… from Sputnik News, Moscow
[ Editor’s Note: The ceasefire dirty dancing continues in Syria, despite Lavrov being assured by Kerry that the Pentagon is not supplying arms to the militants. It does not need to because Saudi Arabia, Turkey and the other Gulf States can handle that just fine.
But the interesting part of this piece below is that the Jim Dean solution has been put on the table. If the Saudi Arabian rump opposition group, the High Negotiation Committee, does not want to participate due to its precondition demand that Assad must step down first, then it should be shown the door so the process can continue with out them.
One sign that this might be in play is the UN’s de Mistura holding off scheduling the next meeting, as he wants to make sure something will be accomplished. What that is showing is that he wants commitments from those claiming to want peace, so that they will not be allowed to make the meeting a waste of time. The deal cutting has be done ahead of time, while the meeting is the formal agreement for the media.
The unsaid in all this is that not having people attend is a two way street. The HNC has already walked out, using their one freebie, I believe. Mr. de Mistura, I do not think, is so stupid as to let them pull that stunt twice, making him look foolish for having them there.
The US is also blocking progress by protecting some of the terrorists, like Jaysh al-Islam. Notice that Kerry’s comment on the Pentagon not supplying weapons does not cover the CIA or other contractors. And while both Russia and the US “calling on other countries not to supply the terrorists”, there was no mention of any penalties for aiding and abetting terrorism.
When doing Press TV’s Debate Show Sunday afternoon, that was my main point that, until state sponsored terrorism is fully addressed, anything else would be just nibbling around the edges. As it stands now, there is no punishment for any of them doing this, short of going to war with them.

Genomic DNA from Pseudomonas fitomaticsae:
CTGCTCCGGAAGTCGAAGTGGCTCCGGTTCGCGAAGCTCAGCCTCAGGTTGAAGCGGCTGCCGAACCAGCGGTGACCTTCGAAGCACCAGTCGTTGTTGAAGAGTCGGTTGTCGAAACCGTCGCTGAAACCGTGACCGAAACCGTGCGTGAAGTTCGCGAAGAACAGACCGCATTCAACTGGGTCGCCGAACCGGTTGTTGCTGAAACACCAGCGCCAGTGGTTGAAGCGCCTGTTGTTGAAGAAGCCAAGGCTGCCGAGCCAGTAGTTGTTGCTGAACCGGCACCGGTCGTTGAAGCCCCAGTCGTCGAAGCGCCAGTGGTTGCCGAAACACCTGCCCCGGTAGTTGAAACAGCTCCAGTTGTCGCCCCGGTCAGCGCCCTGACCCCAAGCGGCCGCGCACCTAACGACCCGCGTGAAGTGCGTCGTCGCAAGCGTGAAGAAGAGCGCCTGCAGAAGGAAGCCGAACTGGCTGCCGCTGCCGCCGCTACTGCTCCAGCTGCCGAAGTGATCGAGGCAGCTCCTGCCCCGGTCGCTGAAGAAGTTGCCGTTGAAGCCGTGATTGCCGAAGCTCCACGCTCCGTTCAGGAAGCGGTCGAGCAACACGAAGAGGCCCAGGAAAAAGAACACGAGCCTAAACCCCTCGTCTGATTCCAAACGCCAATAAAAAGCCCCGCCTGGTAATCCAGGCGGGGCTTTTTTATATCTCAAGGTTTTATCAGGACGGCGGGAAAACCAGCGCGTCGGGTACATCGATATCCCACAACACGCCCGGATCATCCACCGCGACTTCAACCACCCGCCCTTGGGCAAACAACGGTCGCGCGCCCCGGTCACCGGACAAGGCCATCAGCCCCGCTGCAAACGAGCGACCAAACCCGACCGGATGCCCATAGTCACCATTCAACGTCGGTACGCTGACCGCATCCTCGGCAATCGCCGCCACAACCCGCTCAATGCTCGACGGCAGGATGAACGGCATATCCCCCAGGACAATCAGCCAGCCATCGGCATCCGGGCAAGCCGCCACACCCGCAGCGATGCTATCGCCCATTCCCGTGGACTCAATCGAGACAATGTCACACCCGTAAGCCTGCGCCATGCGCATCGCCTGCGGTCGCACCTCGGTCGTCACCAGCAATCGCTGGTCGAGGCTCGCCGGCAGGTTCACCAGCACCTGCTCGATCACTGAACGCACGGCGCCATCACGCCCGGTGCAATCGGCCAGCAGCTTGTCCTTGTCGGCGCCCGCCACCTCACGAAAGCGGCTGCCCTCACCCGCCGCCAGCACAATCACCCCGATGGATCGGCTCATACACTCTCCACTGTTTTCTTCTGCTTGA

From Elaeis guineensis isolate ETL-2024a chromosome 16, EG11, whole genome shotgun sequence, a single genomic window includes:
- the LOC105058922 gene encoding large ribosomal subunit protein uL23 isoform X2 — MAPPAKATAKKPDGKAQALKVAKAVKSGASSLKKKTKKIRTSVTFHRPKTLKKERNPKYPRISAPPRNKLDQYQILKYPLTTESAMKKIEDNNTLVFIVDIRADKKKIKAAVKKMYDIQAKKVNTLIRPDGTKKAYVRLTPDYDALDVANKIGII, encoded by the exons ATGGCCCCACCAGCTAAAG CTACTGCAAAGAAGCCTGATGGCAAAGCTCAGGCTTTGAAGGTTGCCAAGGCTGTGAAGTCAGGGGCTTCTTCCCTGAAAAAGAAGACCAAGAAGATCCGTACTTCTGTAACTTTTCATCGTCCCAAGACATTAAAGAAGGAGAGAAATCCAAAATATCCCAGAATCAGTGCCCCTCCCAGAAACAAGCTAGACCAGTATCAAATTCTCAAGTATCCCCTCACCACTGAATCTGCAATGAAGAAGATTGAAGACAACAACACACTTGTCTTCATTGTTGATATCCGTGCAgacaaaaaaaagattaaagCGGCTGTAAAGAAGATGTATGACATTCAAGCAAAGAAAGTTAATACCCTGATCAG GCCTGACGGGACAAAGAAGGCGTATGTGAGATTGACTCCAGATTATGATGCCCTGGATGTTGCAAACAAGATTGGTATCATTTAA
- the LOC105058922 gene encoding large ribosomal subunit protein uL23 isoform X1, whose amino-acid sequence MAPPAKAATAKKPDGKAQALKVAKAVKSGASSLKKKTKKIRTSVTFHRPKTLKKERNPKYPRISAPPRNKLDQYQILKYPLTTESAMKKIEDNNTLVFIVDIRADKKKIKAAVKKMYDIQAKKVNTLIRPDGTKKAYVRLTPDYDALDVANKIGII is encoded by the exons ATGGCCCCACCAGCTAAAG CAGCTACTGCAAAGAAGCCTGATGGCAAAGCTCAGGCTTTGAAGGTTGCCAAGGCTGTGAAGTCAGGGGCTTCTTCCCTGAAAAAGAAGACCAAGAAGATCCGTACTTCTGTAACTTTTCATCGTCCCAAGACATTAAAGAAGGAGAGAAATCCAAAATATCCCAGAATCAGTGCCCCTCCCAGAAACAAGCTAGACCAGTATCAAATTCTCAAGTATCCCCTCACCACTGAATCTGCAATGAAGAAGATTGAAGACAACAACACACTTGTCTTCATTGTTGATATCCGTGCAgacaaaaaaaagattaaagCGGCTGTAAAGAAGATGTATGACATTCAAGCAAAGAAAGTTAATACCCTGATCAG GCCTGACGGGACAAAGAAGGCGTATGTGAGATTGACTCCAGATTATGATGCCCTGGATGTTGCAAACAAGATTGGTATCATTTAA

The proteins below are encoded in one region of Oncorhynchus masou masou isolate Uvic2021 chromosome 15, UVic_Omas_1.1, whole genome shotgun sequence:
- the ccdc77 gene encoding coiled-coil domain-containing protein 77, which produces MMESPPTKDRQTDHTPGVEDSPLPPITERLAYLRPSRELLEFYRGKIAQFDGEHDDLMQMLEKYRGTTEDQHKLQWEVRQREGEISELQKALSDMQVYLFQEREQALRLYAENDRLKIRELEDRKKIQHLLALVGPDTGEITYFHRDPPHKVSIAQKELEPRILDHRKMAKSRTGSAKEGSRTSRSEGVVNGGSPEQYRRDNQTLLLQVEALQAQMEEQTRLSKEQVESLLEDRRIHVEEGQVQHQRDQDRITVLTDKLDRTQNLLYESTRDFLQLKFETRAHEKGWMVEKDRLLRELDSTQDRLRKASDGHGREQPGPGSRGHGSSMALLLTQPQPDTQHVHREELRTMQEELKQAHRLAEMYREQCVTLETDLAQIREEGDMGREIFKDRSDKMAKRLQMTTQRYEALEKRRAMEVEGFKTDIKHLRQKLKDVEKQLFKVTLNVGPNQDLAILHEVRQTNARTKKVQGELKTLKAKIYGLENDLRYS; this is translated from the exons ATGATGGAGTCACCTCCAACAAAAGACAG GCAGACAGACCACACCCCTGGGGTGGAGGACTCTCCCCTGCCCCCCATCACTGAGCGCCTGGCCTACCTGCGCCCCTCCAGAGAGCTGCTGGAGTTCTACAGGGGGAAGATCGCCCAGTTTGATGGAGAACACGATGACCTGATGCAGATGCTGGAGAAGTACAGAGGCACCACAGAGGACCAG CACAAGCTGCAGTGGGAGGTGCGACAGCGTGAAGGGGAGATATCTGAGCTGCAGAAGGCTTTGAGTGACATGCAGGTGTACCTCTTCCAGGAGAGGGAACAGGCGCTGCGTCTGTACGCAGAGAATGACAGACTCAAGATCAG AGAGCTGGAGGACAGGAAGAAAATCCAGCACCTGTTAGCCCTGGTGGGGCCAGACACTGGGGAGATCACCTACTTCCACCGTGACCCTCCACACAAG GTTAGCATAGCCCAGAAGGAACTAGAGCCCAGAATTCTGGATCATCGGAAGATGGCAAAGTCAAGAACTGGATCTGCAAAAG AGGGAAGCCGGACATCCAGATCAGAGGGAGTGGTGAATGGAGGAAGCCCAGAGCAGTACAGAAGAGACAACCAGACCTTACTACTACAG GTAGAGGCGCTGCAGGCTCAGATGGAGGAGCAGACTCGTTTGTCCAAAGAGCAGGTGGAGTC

But there has not even been any discussions of what could be done, like sanctions, loss of international membership status, voting privileges, etc. Until it is squarely addressed, all of this other stuff is just window dressing… Jim W. Dean ]
– First published … May 23, 2016 –
The US and Russia have managed to maintain their agreements on Syria after US State Secretary John Kerry assured his Russian counterpart that the Pentagon had stopped arms supplies to Syrian militants. The current Geneva peace process may soon end and intra-Syrian talks will resume, including Kurdish representatives.
On May 9, Sergei Lavrov and John Kerry issued a joint declaration calling for all countries not to provide financial or military support to Daesh, al-Nusra Front and other radical groups. However, currently Moscow and Washington are at odds over the Jaysh al-Islam militant groups. Russia has repeatedly urged to label it a terrorist group. However, the US has considered it a moderate armed group.
On May 17, the International Syria Support Group (ISSG) held a meeting in Vienna. The group issued a joint communique, having confirmed the previous agreements by the US and Russia. They include a joint transition governing institution in Syria by government and opposition representatives, a new constitution, and presidential and parliamentarian elections.
“Any effort by Russia and the international community is welcomed if it helps to restart talks between the sides in Geneva. It is good that the ISSG statement mentioned the importance of a timeframe for the political process, so it does not become endless and uncontrolled,” the group said in a statement.
However, Saudi Arabia, a member of the ISSG, has rejected these provisions. Instead, Riyadh keeps insisting on the resignations of Syrian President Bashar Assad.
“We are moving toward the interruption of the Geneva peace talks,” journalist Thierry Meyssan wrote in an article for Voltairenet.org.
According to him, the talks cannot go on if Saudi Arabia still wants Assad to leave and Kurds are excluded from the negotiations as this violated the previously agreed provisions.On May 19, Qadri Jamil, one of the leaders of the Syrian Popular Front for Change and Liberation, said that Kurds could take part in one of the rounds of intra-Syrian talks in Geneva.
“They might [participate], though it is still unclear at what stage this may happen,” Jamil told RIA Novosti.
“Instead, if Geneva talks end they should be replaced with resumed intra-Syrian negotiations, including those who wish to participate, including Kurds, but without Riyadh,” he concluded.
Jim W. Dean Archives 2009-2014